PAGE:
july, twenty

I woke up on a Sunday morning craving dad’s spaghetti and feeling like there was an elephant on my chest. That’s how I knew I was homesick.

I longed for a place that is far away but lives inside me. I longed for a place (one I never knew in the first place) so much it made my insides tighten and my bones ache. I kept the feeling at bay most of that Sunday but I’ve dragged it along like a wet towel for weeks. Heavy and thick, dripping with regret and spite. It wasn’t until I returned to my flat fourteen hours later, halfway through a message to him, that I started crying. Howling and unable to catch my breath. If anyone were to hear me, it would break their hearts. But they did not. As a twenty-seven year old, I still cry like I did when I was three. My lips curl into a painful grimace and large tears roll down my face falling onto the floor. It sometimes takes seven or eight months before I get to this point but when I do, it is always ugly.

Two months earlier, we sat opposite each other with a large plate of seafood between us. La Barceloneta sparkled in the sun. The sea swelled towards the shore in calm waves and backwashed in an even tempo over and over again. There was nothing to it except the two of us spending time together on a particularly beautiful day. After years of absence, it was like being able to breathe again. Because it was my birthday; because his visit was a surprise gift; because I didn’t think I would ever get to spend time with him like that again. I realized why it never worked out with anyone else.

She died thirteen months ago — my paternal grandmother. Since then the concept of death has consumed me. Mental images of her casket lowering into the ground lower and lower until we couldn’t see it anymore. The cemetery is in our street in Banja Luka, next to the tennis courts where both my father and I have played in the past, surrounded by residential buildings. It is absurd. Then the plain concrete top. Her name printed in Cyrillic; next to my grandfather’s. I hated the hierarchy of order, in which we stood around the grave. My uncle, father, and I (the only Tomovic) on one side grouped together, while my mother stood opposite with everyone else. Because nobody else was blood. And that was it. This is how the world buried her. Eighty-seven years, almost a century of being a human being. All of her — gone, only memories remain and I don’t have a whole lot of those either. I keep imaging the way her flesh will have peeled away from her body. A slow, morbid, and terrifying process of becoming a skeleton. We came from the earth, we must return to it.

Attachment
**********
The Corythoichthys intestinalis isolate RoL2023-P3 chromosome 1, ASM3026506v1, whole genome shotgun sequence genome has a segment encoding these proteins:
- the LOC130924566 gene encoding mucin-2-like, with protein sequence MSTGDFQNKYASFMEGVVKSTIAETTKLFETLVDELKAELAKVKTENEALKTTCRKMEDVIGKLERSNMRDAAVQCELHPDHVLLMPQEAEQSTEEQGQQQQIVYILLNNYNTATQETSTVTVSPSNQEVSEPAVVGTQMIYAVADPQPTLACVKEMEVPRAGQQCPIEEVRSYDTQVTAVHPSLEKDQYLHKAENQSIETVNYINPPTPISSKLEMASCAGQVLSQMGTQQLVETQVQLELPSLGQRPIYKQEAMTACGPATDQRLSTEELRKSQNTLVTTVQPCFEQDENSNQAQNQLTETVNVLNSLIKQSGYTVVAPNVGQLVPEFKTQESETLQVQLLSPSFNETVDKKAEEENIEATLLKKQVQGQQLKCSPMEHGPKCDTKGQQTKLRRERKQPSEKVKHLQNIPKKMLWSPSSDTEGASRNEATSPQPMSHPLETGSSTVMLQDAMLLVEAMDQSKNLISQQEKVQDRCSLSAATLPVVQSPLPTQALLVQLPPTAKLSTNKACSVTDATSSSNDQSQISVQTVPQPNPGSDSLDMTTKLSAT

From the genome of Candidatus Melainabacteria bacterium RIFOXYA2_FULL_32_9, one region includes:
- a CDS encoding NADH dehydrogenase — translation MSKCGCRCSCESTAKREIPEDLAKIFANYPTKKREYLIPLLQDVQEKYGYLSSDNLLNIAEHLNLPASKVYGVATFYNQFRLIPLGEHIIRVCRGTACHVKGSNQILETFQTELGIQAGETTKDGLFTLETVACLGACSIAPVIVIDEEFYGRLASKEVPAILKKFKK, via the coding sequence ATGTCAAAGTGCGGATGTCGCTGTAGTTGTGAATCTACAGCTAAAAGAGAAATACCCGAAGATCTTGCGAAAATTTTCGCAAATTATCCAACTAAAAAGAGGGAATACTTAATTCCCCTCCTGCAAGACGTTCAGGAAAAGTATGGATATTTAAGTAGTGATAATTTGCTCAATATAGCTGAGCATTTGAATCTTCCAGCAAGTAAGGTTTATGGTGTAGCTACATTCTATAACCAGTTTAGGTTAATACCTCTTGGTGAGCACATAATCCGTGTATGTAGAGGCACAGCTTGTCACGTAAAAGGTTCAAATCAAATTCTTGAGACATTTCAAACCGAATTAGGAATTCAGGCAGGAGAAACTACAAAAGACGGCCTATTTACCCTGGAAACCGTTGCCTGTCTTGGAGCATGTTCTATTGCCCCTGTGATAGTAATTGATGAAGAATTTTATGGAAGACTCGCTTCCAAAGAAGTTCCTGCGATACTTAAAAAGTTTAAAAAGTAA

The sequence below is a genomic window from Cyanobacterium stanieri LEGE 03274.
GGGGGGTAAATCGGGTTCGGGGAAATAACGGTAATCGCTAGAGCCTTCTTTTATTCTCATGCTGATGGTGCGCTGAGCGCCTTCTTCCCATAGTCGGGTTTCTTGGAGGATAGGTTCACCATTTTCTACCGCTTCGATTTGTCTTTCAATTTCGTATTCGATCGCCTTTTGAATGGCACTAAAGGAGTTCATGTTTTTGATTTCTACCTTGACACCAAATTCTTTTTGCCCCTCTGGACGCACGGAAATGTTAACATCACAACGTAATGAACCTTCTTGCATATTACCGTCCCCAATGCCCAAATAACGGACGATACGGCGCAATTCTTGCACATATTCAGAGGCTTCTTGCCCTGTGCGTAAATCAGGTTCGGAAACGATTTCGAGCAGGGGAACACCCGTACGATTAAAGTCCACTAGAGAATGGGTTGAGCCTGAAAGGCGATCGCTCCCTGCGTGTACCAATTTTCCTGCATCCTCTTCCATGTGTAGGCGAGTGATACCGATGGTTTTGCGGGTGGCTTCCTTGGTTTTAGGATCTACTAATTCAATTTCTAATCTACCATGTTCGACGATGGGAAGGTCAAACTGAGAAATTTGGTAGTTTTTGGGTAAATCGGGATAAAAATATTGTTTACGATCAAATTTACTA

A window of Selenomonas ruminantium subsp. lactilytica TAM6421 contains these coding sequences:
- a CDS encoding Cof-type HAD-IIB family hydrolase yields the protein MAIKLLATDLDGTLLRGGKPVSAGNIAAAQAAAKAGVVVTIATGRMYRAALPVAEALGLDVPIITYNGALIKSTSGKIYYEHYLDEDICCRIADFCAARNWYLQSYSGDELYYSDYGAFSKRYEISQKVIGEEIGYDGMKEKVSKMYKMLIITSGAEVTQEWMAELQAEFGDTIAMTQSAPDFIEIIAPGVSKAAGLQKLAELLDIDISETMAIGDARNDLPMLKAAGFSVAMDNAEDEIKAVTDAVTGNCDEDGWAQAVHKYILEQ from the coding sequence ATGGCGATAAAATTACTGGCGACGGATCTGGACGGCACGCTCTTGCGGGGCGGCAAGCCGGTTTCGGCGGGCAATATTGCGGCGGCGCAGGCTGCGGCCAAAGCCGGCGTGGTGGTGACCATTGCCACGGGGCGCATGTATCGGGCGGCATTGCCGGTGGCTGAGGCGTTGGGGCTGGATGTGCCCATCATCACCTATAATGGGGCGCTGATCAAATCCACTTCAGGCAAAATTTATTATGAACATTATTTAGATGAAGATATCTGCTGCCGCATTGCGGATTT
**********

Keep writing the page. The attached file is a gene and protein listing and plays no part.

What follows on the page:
That afternoon in Barcelona, I told him about life. My own and in general; about death; about good things and bad things; about how people keep disappointing me which is why I am still alone; about places I’ve been to the past three years; about my family. There is still a lot left to cover. Saying it all out loud made me vulnerable, made it somehow more real than it was before. I couldn’t have foreseen though that something about recounting the memories will stir the emotions and push them to the surface at some point. Like floods when they push through whatever barrier was before them. And I didn’t know when that would happen. It turned out to be a Sunday. I often think of that conversation. How perfect the entire weekend was. Even then, he offered much more in return than I would ever be able to convey. We parted ways after and went back to our lives. Sort of.

She is no longer with us and I’ll never see her again. What no one prepared me for is that despite that she’s still my grandmother and it’s something I have to live with. With her photos, with her handwritten inscription inside a book that was a gift for me when I still lived 9,000 km away, with my prominent cheekbones that are hers. Back when I didn’t know her. Back when I didn’t know that I do know her. You cannot make familial blood unknown. This familiarity is what I haven’t made space for; the familiarity of having accepted that this is how it is now.

It scares me so much. It makes me panic. I am scared that I will end up without the only thing that matters — family. But I’m writing to him. I’m sharing my thoughts with him and he listens. And maybe it’s nothing but it feels like something. It means I am not alone.